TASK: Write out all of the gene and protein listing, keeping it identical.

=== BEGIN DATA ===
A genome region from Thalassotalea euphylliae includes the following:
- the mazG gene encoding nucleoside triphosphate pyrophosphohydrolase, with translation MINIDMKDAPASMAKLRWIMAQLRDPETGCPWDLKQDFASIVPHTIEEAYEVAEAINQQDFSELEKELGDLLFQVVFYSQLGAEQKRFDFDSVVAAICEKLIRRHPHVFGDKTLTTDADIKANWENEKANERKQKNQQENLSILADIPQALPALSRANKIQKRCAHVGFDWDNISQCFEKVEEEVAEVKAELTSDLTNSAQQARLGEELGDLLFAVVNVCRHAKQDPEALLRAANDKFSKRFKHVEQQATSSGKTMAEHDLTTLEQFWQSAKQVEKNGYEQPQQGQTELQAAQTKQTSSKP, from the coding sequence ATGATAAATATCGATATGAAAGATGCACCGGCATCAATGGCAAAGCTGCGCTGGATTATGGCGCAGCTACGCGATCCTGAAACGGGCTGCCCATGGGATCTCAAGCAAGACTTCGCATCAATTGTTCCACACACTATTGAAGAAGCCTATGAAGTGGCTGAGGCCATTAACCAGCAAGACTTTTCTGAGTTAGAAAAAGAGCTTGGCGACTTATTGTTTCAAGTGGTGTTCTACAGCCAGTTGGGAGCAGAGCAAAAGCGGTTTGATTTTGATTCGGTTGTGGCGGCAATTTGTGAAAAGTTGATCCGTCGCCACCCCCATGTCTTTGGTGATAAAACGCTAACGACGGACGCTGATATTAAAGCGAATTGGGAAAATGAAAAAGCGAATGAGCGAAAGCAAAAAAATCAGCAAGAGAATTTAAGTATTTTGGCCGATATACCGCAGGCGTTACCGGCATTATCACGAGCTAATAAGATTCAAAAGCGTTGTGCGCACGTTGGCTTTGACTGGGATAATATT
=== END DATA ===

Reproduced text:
A genome region from Thalassotalea euphylliae includes the following:
- the mazG gene encoding nucleoside triphosphate pyrophosphohydrolase, with translation MINIDMKDAPASMAKLRWIMAQLRDPETGCPWDLKQDFASIVPHTIEEAYEVAEAINQQDFSELEKELGDLLFQVVFYSQLGAEQKRFDFDSVVAAICEKLIRRHPHVFGDKTLTTDADIKANWENEKANERKQKNQQENLSILADIPQALPALSRANKIQKRCAHVGFDWDNISQCFEKVEEEVAEVKAELTSDLTNSAQQARLGEELGDLLFAVVNVCRHAKQDPEALLRAANDKFSKRFKHVEQQATSSGKTMAEHDLTTLEQFWQSAKQVEKNGYEQPQQGQTELQAAQTKQTSSKP, from the coding sequence ATGATAAATATCGATATGAAAGATGCACCGGCATCAATGGCAAAGCTGCGCTGGATTATGGCGCAGCTACGCGATCCTGAAACGGGCTGCCCATGGGATCTCAAGCAAGACTTCGCATCAATTGTTCCACACACTATTGAAGAAGCCTATGAAGTGGCTGAGGCCATTAACCAGCAAGACTTTTCTGAGTTAGAAAAAGAGCTTGGCGACTTATTGTTTCAAGTGGTGTTCTACAGCCAGTTGGGAGCAGAGCAAAAGCGGTTTGATTTTGATTCGGTTGTGGCGGCAATTTGTGAAAAGTTGATCCGTCGCCACCCCCATGTCTTTGGTGATAAAACGCTAACGACGGACGCTGATATTAAAGCGAATTGGGAAAATGAAAAAGCGAATGAGCGAAAGCAAAAAAATCAGCAAGAGAATTTAAGTATTTTGGCCGATATACCGCAGGCGTTACCGGCATTATCACGAGCTAATAAGATTCAAAAGCGTTGTGCGCACGTTGGCTTTGACTGGGATAATATT